In looking at pictures of early motoring, you will undoubtedly observe many vehicles struggling to make their way down the roads of yesteryear. It seems as if each one is stuck in the mud or trying to negotiate heavily rutted roads. The development of paved roads helped the automobile blossom into the essential part of life that we know today.
However, there are still ruts of another kind that can impede the mobile tool distributor as he or she strives for success. Recognizing them is one step in a journey that can continually test your mettle.
The average length of time someone stays in this business is three - five years, according to my observations. Let’s all say this together now-: “The tool business is not for everyone!” Being in this industry for 25 years has given me the opportunity to witness many of the pitfalls and mistakes that can occur.
A rookie can have the greatest credentials and intentions, but sadly those aren’t enough to compensate for fatal errors. I might be covering some old news, but a review of these toxic practices never hurts.
I won’t list these in order of magnitude, but near the top has to be lying to a customer. It will come back and bite you most times. This usually comes up when your customer is grousing about the other tool guy.
He is waiting for a tool and is told it is still on back-order. We all have items that achieve that status on occasion, but using it when that's not the case is trouble. If you forgot to order it, then just come clean and smile. Also, and this might hurt some feelings, but if you are having cash flow issues, be straightforward and ask for some understanding. You will most likely get it if you haven’t eroded your credibility with previous fibs.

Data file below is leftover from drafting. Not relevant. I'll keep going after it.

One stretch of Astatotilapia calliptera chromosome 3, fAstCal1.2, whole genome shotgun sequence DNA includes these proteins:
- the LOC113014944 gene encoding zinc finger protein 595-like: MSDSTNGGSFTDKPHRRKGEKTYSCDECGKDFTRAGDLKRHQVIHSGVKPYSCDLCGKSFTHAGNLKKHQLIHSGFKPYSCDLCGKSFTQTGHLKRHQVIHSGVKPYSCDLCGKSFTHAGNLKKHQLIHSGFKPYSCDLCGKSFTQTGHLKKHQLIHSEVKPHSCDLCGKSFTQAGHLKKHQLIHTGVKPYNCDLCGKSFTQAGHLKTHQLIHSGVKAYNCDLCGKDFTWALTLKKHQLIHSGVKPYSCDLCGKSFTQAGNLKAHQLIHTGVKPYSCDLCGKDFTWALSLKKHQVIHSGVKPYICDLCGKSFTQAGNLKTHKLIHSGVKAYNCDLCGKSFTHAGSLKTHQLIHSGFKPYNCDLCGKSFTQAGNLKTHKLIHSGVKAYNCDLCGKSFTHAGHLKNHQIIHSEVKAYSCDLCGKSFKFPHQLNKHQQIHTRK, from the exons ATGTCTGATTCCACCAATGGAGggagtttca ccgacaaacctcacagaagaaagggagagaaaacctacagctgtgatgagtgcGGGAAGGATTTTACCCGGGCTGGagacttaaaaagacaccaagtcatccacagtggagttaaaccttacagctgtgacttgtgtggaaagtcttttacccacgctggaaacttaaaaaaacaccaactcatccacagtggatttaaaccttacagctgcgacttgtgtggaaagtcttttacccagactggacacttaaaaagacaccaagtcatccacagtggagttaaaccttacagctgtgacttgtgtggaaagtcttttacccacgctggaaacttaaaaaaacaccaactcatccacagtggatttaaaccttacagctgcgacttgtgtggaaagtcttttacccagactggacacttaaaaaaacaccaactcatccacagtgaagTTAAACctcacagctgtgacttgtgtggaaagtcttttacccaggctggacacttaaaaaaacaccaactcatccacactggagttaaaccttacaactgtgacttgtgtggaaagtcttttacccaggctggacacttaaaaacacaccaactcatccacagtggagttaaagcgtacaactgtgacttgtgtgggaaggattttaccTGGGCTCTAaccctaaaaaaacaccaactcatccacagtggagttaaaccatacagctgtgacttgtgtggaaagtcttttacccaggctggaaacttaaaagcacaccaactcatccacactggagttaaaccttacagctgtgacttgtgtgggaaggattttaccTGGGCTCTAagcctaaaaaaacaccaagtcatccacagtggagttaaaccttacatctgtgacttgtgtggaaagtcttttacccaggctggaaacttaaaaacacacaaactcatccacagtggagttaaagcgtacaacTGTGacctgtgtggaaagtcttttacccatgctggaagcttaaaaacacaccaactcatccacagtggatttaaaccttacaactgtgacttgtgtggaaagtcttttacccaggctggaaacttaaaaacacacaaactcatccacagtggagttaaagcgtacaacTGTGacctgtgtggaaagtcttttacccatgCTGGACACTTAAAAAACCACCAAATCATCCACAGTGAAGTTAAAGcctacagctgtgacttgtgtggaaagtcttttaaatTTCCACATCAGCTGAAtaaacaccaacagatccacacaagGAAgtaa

The same is true for repairs - get them out the door the next day. I have UPS pick-up, and these things are gone in 24 hours. Cultivate the reputation for fast service and offer loaner tools if possible.
I am guilty of this next one, which is taking too long to check into something. We all have scraps of paper, post-its, etc. that we use to write down, with the best of intentions, those special requests. However, they can be yellowed by the time I finally do it. The more difficult I perceive it to be, the more I put it off. Sounds like human nature. Some you hope are never mentioned again and others just aren’t worth doing. Pick the important ones and act - it feels good to crumble that note!
Keeping to your schedule is a demonstration of commitment to your customers. Many fail because of the time obligations that are required to be successful. You can’t slide the door shut on Friday afternoon and be ready Monday morning without effort in between. At my house we refer to it as the “second shift”, which means everything required to get ready for the next business day.
These tasks are imperative and occur during your off-the-street time. It needs to be made clear to prospective tool distributors what the real time commitment will be.
On the topic of time, I am a big believer in delegating mundane tasks. Find a customer to clean trade-in toolboxes and assemble tool carts for you. Think about how your time can be better spent, like doing some deadbeat letters.
The intoxication of cash in their pocket every day has distracted otherwise focused people. That money needs to be plowed back into inventory once your truck and tools are paid off. Only then is the cash flow yours to savor.
There are many ways to fail in this business, but there are thousands of us out here making a successful go of it. It is never too late to right the rudder on your tool “ship” and chart a new course.
For you, the uncharted waters offer a challenge and require courage to navigate, but unlike other ancient explorers, the rewards are well known. There are “maps’ to guide you on your journey. Look to others for help and into yourself for strength as you embark.